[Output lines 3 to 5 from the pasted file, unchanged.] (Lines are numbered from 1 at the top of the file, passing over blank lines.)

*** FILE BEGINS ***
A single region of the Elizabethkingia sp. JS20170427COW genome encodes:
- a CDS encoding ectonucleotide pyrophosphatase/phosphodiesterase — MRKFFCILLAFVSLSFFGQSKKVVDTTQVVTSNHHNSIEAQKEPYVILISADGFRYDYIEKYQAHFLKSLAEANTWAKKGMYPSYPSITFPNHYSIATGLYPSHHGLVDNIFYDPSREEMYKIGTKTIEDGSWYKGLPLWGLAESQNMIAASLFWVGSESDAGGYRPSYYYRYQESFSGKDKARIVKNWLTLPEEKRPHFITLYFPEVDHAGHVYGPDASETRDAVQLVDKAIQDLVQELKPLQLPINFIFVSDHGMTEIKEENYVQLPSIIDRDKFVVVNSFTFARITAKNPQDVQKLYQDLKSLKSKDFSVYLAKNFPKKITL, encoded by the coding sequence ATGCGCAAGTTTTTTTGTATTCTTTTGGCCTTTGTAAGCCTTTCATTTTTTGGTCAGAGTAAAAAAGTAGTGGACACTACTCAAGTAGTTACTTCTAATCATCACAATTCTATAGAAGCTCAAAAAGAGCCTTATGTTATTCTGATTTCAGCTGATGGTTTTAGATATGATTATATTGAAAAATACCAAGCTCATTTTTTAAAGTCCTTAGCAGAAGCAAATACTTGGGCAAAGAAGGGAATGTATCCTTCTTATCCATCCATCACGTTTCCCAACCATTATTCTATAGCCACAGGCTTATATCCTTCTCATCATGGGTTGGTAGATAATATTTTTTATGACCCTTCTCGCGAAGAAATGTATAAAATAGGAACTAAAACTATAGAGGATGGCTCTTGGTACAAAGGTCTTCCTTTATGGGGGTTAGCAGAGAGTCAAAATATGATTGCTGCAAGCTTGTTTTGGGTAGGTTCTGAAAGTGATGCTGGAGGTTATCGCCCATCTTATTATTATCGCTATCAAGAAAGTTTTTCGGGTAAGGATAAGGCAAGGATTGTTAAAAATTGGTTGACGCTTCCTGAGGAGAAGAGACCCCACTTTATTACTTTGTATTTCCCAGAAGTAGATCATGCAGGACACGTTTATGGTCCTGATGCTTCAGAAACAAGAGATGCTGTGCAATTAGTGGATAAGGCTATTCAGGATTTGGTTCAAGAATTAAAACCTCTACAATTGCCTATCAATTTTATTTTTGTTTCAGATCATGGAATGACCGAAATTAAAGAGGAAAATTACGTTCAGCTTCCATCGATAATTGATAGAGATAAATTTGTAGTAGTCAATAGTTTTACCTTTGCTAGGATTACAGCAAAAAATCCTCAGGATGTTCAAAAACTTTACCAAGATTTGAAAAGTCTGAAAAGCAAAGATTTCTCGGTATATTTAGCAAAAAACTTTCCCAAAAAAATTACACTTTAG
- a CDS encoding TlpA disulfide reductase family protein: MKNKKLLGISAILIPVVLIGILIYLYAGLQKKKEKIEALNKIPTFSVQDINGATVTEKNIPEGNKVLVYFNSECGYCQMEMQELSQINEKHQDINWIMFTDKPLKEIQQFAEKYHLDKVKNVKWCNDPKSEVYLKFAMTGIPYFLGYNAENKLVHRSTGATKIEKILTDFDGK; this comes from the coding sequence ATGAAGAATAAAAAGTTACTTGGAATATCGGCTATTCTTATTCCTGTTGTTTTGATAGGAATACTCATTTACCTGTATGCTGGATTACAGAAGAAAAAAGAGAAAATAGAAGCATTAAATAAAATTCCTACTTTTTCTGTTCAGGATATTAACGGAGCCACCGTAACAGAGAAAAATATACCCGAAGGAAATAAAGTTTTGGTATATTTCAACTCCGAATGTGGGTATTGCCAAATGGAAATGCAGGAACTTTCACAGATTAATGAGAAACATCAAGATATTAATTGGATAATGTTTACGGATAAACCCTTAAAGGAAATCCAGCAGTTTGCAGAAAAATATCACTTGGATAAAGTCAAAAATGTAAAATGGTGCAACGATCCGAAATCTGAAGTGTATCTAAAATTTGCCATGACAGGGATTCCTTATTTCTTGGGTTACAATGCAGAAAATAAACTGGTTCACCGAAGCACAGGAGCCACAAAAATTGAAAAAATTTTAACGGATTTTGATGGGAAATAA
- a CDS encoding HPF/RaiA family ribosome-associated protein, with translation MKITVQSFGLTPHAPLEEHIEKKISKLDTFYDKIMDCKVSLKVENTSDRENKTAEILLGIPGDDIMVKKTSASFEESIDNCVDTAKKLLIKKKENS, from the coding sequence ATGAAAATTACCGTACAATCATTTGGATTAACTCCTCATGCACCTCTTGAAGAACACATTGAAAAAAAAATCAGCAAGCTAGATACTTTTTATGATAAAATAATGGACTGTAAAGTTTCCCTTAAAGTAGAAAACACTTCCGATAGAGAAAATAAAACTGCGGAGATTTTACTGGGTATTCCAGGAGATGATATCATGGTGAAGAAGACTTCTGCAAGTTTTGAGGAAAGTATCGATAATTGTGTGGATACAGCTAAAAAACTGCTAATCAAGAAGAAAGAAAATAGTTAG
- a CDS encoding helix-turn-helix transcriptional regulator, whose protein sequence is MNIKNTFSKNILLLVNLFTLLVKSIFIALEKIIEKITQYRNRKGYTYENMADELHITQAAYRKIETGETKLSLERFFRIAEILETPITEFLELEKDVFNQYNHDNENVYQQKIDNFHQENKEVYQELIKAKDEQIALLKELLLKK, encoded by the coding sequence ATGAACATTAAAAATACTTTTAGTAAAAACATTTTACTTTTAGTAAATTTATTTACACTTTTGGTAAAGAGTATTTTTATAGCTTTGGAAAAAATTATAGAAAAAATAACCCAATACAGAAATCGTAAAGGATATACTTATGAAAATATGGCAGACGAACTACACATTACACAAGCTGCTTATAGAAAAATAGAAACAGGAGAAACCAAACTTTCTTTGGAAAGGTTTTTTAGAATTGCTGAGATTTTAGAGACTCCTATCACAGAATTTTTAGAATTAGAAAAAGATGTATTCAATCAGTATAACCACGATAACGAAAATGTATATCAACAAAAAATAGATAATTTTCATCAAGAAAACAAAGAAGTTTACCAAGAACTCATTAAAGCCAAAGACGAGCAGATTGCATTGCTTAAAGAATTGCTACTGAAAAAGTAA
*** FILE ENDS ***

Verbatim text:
- a CDS encoding TlpA disulfide reductase family protein: MKNKKLLGISAILIPVVLIGILIYLYAGLQKKKEKIEALNKIPTFSVQDINGATVTEKNIPEGNKVLVYFNSECGYCQMEMQELSQINEKHQDINWIMFTDKPLKEIQQFAEKYHLDKVKNVKWCNDPKSEVYLKFAMTGIPYFLGYNAENKLVHRSTGATKIEKILTDFDGK; this comes from the coding sequence ATGAAGAATAAAAAGTTACTTGGAATATCGGCTATTCTTATTCCTGTTGTTTTGATAGGAATACTCATTTACCTGTATGCTGGATTACAGAAGAAAAAAGAGAAAATAGAAGCATTAAATAAAATTCCTACTTTTTCTGTTCAGGATATTAACGGAGCCACCGTAACAGAGAAAAATATACCCGAAGGAAATAAAGTTTTGGTATATTTCAACTCCGAATGTGGGTATTGCCAAATGGAAATGCAGGAACTTTCACAGATTAATGAGAAACATCAAGATATTAATTGGATAATGTTTACGGATAAACCCTTAAAGGAAATCCAGCAGTTTGCAGAAAAATATCACTTGGATAAAGTCAAAAATGTAAAATGGTGCAACGATCCGAAATCTGAAGTGTATCTAAAATTTGCCATGACAGGGATTCCTTATTTCTTGGGTTACAATGCAGAAAATAAACTGGTTCACCGAAGCACAGGAGCCACAAAAATTGAAAAAATTTTAACGGATTTTGATGGGAAATAA
- a CDS encoding HPF/RaiA family ribosome-associated protein, with translation MKITVQSFGLTPHAPLEEHIEKKISKLDTFYDKIMDCKVSLKVENTSDRENKTAEILLGIPGDDIMVKKTSASFEESIDNCVDTAKKLLIKKKENS, from the coding sequence ATGAAAATTACCGTACAATCATTTGGATTAACTCCTCATGCACCTCTTGAAGAACACATTGAAAAAAAAATCAGCAAGCTAGATACTTTTTATGATAAAATAATGGACTGTAAAGTTTCCCTTAAAGTAGAAAACACTTCCGATAGAGAAAATAAAACTGCGGAGATTTTACTGGGTATTCCAGGAGATGATATCATGGTGAAGAAGACTTCTGCAAGTTTTGAGGAAAGTATCGATAATTGTGTGGATACAGCTAAAAAACTGCTAATCAAGAAGAAAGAAAATAGTTAG
- a CDS encoding helix-turn-helix transcriptional regulator, whose protein sequence is MNIKNTFSKNILLLVNLFTLLVKSIFIALEKIIEKITQYRNRKGYTYENMADELHITQAAYRKIETGETKLSLERFFRIAEILETPITEFLELEKDVFNQYNHDNENVYQQKIDNFHQENKEVYQELIKAKDEQIALLKELLLKK, encoded by the coding sequence ATGAACATTAAAAATACTTTTAGTAAAAACATTTTACTTTTAGTAAATTTATTTACACTTTTGGTAAAGAGTATTTTTATAGCTTTGGAAAAAATTATAGAAAAAATAACCCAATACAGAAATCGTAAAGGATATACTTATGAAAATATGGCAGACGAACTACACATTACACAAGCTGCTTATAGAAAAATAGAAACAGGAGAAACCAAACTTTCTTTGGAAAGGTTTTTTAGAATTGCTGAGATTTTAGAGACTCCTATCACAGAATTTTTAGAATTAGAAAAAGATGTATTCAATCAGTATAACCACGATAACGAAAATGTATATCAACAAAAAATAGATAATTTTCATCAAGAAAACAAAGAAGTTTACCAAGAACTCATTAAAGCCAAAGACGAGCAGATTGCATTGCTTAAAGAATTGCTACTGAAAAAGTAA